POWDER COATING VS PAINTING
Dry powder is shot through an electrostatic gun. Liquid paint is dispensed in a fine spray. Both processes are electrostatically charged but painting is less effective. Some textures can be attained equally well by powder coating or wet paint, but others are easier to achieve with a particular medium.
- Textured finishes are much easier to attain with powder coats. Thinner powder coats are naturally more textured, while thicker layers are smoother. It is technically possible to attain a high-gloss finish with powder coating, but it is much easier with wet paint.
- Powder coating has much strength, but wet paint is the unequivocal winner when it comes to color matching.
- Custom colors of liquid paint can be mixed on-site, and with a high degree of precision, by almost any paint supplier. A blue and red pigment can be mixed to produce purple paint. There is no solvent in powder coating, so an attempt to blend blue and red powder will just create a blue and red speckle pattern. Powder coating is usually produced in large batches of standard colors because it is hard to color match.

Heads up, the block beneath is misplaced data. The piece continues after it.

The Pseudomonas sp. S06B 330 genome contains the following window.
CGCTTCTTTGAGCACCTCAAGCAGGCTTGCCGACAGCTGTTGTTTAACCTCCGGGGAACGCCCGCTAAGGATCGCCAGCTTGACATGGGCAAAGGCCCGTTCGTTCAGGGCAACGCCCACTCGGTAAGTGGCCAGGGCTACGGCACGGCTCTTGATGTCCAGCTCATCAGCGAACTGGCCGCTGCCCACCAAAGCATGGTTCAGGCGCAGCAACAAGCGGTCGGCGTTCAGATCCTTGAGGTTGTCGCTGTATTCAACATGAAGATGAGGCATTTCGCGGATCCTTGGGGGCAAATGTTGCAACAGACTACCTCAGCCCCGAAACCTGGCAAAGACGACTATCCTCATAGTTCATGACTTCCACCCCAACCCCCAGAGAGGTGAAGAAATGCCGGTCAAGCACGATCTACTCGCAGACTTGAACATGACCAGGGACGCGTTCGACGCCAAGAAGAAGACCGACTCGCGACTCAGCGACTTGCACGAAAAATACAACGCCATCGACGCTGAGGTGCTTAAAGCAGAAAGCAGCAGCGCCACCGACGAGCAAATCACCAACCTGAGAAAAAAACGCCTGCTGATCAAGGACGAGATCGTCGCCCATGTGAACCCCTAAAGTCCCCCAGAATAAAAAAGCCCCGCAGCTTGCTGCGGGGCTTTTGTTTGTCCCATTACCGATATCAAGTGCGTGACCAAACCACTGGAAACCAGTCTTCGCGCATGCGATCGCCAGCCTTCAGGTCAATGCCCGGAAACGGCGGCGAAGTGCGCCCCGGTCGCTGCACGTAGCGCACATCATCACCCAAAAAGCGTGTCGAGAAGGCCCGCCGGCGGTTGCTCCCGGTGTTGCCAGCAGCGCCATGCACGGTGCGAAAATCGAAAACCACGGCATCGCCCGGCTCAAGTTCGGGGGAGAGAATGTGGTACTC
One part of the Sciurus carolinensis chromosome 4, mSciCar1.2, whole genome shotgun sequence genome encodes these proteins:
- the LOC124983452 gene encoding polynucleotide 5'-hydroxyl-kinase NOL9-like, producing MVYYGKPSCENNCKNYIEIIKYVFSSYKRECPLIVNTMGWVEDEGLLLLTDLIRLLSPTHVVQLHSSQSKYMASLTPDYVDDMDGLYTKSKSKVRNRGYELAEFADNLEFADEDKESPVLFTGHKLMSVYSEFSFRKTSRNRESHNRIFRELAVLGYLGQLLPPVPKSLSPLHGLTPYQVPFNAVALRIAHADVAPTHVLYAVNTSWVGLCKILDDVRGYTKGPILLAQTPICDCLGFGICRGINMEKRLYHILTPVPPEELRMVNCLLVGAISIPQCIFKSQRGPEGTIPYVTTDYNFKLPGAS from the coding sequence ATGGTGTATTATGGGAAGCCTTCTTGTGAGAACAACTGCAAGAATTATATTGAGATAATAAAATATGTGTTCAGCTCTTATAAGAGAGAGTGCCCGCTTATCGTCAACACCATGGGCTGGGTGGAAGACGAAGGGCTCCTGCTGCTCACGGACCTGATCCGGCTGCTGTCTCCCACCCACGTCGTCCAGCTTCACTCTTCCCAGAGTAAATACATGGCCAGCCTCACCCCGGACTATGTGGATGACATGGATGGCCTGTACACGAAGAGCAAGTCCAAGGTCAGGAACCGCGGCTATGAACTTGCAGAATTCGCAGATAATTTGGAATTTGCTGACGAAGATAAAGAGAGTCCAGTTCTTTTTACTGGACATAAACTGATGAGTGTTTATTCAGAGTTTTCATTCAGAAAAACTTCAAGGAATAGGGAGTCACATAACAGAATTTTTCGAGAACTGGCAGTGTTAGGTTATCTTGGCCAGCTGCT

- Wet paint technology has been around a lot longer, so the equipment and materials are more widely available.
- Powder coating is safe to store and apply. Wet paint is dangerous for several reasons. First of all, it’s flammable. Careless storage can easily lead to a dangerous chemical fire. Wet paint emits volatile organic compounds (VOCs). Long term exposure to VOCs, especially in enclosed spaces, causes respiratory irritation and compounding health problems. VOCs are also a major source of industrial pollution. Powder coat don’t emit any VOCs, and are completely free of the associate health and safety risks because powder coatings don’t contain any fluids to evaporate.
- Powder coating provides better performance than wet paint. It is more resistant to chipping, scratching, and other wear.